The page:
New to Yoga 


Yoga is a vast and deep subject, and understanding it can be a lifetime pursuit. The simple answer is this: the word Yoga comes from the Sanskrit word "Yuj" meaning to yoke, and is often interpreted as “union” or “harmony”.This implies joining or integrating all aspects of the individual self; body, mind, and spirit or body, mind and breath.

 

What are the benefits of yoga?

  • Brings balance and harmony to the body, mind and spirit
  • Helps with strength, flexibility, range of motion and balance
  • Calms the mind, reduces stress and anxiety
  • Revitalizes the body and mind
  • Slows heart rate
  • Lowers blood pressure
  • Increases circulation
  • Strengthens and tones muscles
  • Aids in detoxification
  • Improves function of internal organs
  • Balances muscular system
  • Increases metabolism and energy
  • Can help reduce depression, stress and insomnia

 

I'm not very flexible, can I still do yoga?

Yes! Yoga is perfect for you. In fact yoga is for "every body". Many people think that they need to be flexible to begin yoga, but that's a little bit like thinking that you need to be able to ski before you take a ski lesson. You need only to choose a gentle or beginning level class to get started. Come as you are and you will find that yoga practice will help you become more flexible.

Is it safe to do yoga if I have an injury or medical condition?

In most cases the answer to that question is yes. In fact, yoga is an excellent way to support the body in its healing process. However, you will want to inform or consult with your doctor or health care provider before you begin your practice, and be sure to let your teacher know that you have an injury or medical condition so they can address your specific needs. You may consider scheduling a one-on-one session with an instructor prior to taking on-going classes so that your unique needs can be discussed.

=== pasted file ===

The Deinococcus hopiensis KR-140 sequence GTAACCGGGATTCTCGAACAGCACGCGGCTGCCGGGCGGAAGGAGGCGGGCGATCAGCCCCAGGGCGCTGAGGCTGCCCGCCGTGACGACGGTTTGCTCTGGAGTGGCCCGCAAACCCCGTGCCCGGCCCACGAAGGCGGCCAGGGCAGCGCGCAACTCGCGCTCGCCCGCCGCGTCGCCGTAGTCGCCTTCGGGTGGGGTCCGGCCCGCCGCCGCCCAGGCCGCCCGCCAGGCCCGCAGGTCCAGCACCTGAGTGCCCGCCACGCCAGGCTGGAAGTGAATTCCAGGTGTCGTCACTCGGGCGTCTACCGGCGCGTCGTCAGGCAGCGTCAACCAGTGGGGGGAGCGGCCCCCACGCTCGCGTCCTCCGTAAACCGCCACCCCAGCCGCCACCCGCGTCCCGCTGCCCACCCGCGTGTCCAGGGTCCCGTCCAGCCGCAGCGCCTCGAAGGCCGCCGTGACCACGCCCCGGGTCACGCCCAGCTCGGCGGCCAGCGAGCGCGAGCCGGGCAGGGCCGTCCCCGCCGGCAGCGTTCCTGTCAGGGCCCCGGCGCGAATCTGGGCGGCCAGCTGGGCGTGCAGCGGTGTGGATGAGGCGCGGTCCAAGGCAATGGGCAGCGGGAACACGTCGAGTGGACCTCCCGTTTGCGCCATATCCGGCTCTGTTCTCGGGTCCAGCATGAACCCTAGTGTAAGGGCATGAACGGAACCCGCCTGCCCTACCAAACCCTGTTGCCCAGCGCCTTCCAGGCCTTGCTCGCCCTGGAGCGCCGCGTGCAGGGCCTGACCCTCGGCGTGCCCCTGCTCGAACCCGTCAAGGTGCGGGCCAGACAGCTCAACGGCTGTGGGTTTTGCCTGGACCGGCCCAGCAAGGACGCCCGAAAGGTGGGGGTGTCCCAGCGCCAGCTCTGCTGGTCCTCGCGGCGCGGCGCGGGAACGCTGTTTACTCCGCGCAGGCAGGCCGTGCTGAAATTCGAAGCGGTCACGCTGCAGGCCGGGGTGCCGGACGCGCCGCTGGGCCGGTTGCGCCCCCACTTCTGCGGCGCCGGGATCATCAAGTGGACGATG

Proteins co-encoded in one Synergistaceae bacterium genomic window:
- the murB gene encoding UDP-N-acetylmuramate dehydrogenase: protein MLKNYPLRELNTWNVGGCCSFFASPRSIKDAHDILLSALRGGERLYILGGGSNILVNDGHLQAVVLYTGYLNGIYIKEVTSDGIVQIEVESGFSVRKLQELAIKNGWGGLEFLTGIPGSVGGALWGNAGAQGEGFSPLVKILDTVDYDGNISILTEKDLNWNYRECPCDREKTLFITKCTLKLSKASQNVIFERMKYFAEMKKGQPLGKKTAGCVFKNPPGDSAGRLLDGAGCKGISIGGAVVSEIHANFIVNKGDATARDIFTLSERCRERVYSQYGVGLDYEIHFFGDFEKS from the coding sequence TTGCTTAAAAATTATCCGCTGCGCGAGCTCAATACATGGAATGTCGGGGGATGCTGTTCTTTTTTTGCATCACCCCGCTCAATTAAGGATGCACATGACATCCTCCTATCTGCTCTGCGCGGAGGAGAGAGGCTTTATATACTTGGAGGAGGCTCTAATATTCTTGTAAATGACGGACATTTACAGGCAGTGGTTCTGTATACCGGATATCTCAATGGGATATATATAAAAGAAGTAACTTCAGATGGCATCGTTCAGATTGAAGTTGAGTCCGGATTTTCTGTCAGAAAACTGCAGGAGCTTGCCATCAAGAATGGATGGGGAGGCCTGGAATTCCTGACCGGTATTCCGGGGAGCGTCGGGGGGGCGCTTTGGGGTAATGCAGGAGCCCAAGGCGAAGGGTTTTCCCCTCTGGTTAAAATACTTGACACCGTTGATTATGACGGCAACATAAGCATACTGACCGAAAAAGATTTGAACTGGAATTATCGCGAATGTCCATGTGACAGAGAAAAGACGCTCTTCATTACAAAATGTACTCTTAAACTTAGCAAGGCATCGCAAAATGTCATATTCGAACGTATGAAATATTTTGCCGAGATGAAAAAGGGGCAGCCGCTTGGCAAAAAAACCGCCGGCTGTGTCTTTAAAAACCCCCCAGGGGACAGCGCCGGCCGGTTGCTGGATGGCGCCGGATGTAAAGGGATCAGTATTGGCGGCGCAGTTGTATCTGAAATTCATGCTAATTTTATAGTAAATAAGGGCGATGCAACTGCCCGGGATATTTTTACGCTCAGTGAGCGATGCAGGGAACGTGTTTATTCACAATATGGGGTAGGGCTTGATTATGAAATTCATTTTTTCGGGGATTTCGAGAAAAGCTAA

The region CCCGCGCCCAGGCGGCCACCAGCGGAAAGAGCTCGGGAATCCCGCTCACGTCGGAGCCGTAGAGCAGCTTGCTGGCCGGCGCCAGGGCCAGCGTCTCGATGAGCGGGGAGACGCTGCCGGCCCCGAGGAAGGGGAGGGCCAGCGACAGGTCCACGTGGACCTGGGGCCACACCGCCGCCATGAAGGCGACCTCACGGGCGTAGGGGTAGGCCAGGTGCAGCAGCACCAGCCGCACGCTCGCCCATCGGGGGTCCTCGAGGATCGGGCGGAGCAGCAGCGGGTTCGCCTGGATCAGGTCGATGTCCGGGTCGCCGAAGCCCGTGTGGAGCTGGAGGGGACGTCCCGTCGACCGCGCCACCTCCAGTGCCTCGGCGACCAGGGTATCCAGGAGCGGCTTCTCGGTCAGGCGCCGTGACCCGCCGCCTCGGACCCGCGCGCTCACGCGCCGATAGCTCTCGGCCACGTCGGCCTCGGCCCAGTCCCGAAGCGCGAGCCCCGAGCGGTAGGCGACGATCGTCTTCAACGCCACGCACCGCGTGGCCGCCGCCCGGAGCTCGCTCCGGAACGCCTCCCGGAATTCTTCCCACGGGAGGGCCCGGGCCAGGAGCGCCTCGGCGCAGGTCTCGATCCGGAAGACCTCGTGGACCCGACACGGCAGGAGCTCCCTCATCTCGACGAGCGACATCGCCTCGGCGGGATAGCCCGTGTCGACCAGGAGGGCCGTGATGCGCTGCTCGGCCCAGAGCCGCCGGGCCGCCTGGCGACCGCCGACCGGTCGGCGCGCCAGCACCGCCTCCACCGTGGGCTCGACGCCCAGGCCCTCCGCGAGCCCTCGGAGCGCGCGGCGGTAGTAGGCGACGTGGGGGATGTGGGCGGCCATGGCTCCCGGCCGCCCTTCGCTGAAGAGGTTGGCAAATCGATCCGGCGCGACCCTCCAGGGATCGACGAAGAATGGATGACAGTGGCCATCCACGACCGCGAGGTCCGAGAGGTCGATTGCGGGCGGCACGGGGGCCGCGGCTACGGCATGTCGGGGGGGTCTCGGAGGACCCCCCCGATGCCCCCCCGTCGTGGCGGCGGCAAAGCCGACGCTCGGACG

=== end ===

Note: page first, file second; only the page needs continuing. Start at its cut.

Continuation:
How many times per week should I practice?

This is the beauty of yoga - even if you only practice for one hour a week, you will experience the benefits of the practice. If you can do more than that, you will certainly experience more benefits, and more rapidly. We suggest starting with two or three times a week.

Perhaps you can make it to two classes a week and then you can try to do 10-20 minutes at home once a week. Don't let time constraints or unrealistic goals be an obstacle - do what you can and be happy! Never be worried about practicing or rushing to get to practice. This is counterproductive. You may find that after awhile your desire to practice expands naturally and you will find yourself wanting to practice more and more.

How is yoga different from stretching or other kinds of fitness?

Unlike stretching, sports, or other kinds of fitness, yoga is so much more than just physical exercises. Patanjali's eight-fold path illustrates how the physical practice (asana/postures) is just one aspect of yoga. And even within this physical practice, yoga is unique because it connects the movement of the body and the fluctuations of the mind to the rhythm of our breath.

Connecting the mind, body, and breath in this way helps us to direct our attention inward. Through this process of inward attention, we learn to recognize our habitual thought patterns without labeling them, judging them, or trying to change them; in other words, we learn to become more peaceful. Slowing down the mind in this way also allows us to become more aware of our experiences from moment to moment. In addition, yoga is not competitive nor is there a goal to be achieved. You are simply asking yourself to be present, work with your own body, at your own level, and breath. Not only will your body become more flexible by doing yoga, but mostly likely, so will your mind.

Is yoga a religion?

Yoga is not a religion. It is a both a philosophical system and a science that began in India an estimated 5,000 years ago. Patajali's Yoga Sutras simply provide a framework for self-awareness and mastery over the physical and mental body.

In our classes you will learn the basics of Asana (postures), Pranayama (breathing techniques), Meditation (a way to calm the fluctuating thoughts of the mind and to feel deep peace), and some philosophy. For instance, at the beginning of the class you may be asked to set an intention for your practice, or you may be asked to embody gratitude, or perhaps listen to the wisdom of a Patajali: "A yoga pose is a steady, comfortable position" or simply hear words such as: "Inhale deeply and find the still point within, from that place, let all action begin."